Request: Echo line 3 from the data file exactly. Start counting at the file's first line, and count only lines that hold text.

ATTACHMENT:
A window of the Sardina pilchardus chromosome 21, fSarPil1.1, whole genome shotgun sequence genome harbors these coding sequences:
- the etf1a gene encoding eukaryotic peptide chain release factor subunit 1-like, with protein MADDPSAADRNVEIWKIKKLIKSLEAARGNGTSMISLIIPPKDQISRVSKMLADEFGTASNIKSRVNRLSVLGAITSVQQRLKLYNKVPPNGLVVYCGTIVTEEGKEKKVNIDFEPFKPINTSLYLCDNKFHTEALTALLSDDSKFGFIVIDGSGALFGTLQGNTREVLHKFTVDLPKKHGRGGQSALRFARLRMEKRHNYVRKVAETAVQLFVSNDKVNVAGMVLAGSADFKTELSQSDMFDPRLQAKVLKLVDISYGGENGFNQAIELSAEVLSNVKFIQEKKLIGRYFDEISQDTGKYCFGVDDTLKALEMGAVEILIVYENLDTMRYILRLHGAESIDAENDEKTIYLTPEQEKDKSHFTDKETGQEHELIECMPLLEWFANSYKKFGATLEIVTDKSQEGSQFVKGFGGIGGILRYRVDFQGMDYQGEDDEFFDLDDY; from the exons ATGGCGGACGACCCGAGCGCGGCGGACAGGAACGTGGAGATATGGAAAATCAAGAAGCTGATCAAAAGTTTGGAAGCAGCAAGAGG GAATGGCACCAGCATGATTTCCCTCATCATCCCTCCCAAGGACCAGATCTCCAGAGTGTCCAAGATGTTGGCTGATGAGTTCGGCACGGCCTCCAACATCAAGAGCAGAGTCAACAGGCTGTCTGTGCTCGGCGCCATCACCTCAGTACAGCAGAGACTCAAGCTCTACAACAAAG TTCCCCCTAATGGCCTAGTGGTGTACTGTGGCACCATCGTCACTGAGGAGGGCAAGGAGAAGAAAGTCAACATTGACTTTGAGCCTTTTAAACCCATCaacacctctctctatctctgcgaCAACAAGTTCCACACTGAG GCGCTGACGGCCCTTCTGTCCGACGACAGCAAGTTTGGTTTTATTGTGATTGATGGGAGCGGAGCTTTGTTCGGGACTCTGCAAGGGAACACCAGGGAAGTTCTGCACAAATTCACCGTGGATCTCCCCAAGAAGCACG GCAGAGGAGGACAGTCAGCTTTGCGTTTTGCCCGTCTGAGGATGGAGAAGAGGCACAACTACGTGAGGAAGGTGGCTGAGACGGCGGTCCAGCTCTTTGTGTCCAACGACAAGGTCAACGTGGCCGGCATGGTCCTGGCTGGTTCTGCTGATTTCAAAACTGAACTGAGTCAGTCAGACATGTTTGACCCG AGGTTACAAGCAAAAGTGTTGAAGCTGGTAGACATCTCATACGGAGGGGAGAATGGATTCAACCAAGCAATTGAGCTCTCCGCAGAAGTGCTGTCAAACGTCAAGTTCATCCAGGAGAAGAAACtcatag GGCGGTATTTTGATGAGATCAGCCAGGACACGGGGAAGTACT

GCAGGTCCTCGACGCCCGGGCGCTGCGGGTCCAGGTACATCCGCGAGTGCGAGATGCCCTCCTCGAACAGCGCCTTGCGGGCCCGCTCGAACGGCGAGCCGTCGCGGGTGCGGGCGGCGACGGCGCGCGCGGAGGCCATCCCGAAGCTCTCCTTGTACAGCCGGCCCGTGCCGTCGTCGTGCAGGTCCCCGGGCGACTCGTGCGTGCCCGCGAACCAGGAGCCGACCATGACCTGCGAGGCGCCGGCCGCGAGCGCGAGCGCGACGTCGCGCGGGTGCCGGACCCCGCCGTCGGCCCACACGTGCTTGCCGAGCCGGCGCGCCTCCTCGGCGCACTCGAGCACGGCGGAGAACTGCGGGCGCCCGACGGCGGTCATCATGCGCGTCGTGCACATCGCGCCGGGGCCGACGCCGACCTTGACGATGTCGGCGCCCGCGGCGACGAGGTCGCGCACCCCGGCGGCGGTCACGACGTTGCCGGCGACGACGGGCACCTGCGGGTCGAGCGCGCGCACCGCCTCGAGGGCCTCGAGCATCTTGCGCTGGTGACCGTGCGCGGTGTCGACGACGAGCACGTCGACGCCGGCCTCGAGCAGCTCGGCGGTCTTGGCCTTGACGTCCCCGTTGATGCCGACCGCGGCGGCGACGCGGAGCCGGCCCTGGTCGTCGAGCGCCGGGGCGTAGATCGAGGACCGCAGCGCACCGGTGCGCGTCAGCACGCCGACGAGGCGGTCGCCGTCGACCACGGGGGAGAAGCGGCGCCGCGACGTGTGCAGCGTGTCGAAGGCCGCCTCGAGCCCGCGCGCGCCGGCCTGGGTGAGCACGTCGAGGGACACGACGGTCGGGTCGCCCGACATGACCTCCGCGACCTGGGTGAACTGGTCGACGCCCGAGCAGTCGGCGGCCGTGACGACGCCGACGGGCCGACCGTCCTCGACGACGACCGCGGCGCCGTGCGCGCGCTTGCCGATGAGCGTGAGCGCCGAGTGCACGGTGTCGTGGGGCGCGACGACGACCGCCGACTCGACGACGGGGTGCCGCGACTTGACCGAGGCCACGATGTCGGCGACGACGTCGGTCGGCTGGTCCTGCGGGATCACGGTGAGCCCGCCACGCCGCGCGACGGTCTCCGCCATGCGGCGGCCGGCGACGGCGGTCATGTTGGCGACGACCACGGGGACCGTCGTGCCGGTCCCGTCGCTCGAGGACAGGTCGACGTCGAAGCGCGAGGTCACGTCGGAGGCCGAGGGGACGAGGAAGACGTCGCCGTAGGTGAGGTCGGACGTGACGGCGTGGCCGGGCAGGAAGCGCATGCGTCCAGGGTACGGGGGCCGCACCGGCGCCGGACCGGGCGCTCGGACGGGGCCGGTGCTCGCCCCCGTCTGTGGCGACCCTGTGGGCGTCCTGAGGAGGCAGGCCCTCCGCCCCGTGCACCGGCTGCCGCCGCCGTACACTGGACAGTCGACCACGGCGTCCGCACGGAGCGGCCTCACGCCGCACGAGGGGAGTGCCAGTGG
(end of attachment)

GCAGGTCCTCGACGCCCGGGCGCTGCGGGTCCAGGTACATCCGCGAGTGCGAGATGCCCTCCTCGAACAGCGCCTTGCGGGCCCGCTCGAACGGCGAGCCGTCGCGGGTGCGGGCGGCGACGGCGCGCGCGGAGGCCATCCCGAAGCTCTCCTTGTACAGCCGGCCCGTGCCGTCGTCGTGCAGGTCCCCGGGCGACTCGTGCGTGCCCGCGAACCAGGAGCCGACCATGACCTGCGAGGCGCCGGCCGCGAGCGCGAGCGCGACGTCGCGCGGGTGCCGGACCCCGCCGTCGGCCCACACGTGCTTGCCGAGCCGGCGCGCCTCCTCGGCGCACTCGAGCACGGCGGAGAACTGCGGGCGCCCGACGGCGGTCATCATGCGCGTCGTGCACATCGCGCCGGGGCCGACGCCGACCTTGACGATGTCGGCGCCCGCGGCGACGAGGTCGCGCACCCCGGCGGCGGTCACGACGTTGCCGGCGACGACGGGCACCTGCGGGTCGAGCGCGCGCACCGCCTCGAGGGCCTCGAGCATCTTGCGCTGGTGACCGTGCGCGGTGTCGACGACGAGCACGTCGACGCCGGCCTCGAGCAGCTCGGCGGTCTTGGCCTTGACGTCCCCGTTGATGCCGACCGCGGCGGCGACGCGGAGCCGGCCCTGGTCGTCGAGCGCCGGGGCGTAGATCGAGGACCGCAGCGCACCGGTGCGCGTCAGCACGCCGACGAGGCGGTCGCCGTCGACCACGGGGGAGAAGCGGCGCCGCGACGTGTGCAGCGTGTCGAAGGCCGCCTCGAGCCCGCGCGCGCCGGCCTGGGTGAGCACGTCGAGGGACACGACGGTCGGGTCGCCCGACATGACCTCCGCGACCTGGGTGAACTGGTCGACGCCCGAGCAGTCGGCGGCCGTGACGACGCCGACGGGCCGACCGTCCTCGACGACGACCGCGGCGCCGTGCGCGCGCTTGCCGATGAGCGTGAGCGCCGAGTGCACGGTGTCGTGGGGCGCGACGACGACCGCCGACTCGACGACGGGGTGCCGCGACTTGACCGAGGCCACGATGTCGGCGACGACGTCGGTCGGCTGGTCCTGCGGGATCACGGTGAGCCCGCCACGCCGCGCGACGGTCTCCGCCATGCGGCGGCCGGCGACGGCGGTCATGTTGGCGACGACCACGGGGACCGTCGTGCCGGTCCCGTCGCTCGAGGACAGGTCGACGTCGAAGCGCGAGGTCACGTCGGAGGCCGAGGGGACGAGGAAGACGTCGCCGTAGGTGAGGTCGGACGTGACGGCGTGGCCGGGCAGGAAGCGCATGCGTCCAGGGTACGGGGGCCGCACCGGCGCCGGACCGGGCGCTCGGACGGGGCCGGTGCTCGCCCCCGTCTGTGGCGACCCTGTGGGCGTCCTGAGGAGGCAGGCCCTCCGCCCCGTGCACCGGCTGCCGCCGCCGTACACTGGACAGTCGACCACGGCGTCCGCACGGAGCGGCCTCACGCCGCACGAGGGGAGTGCCAGTGG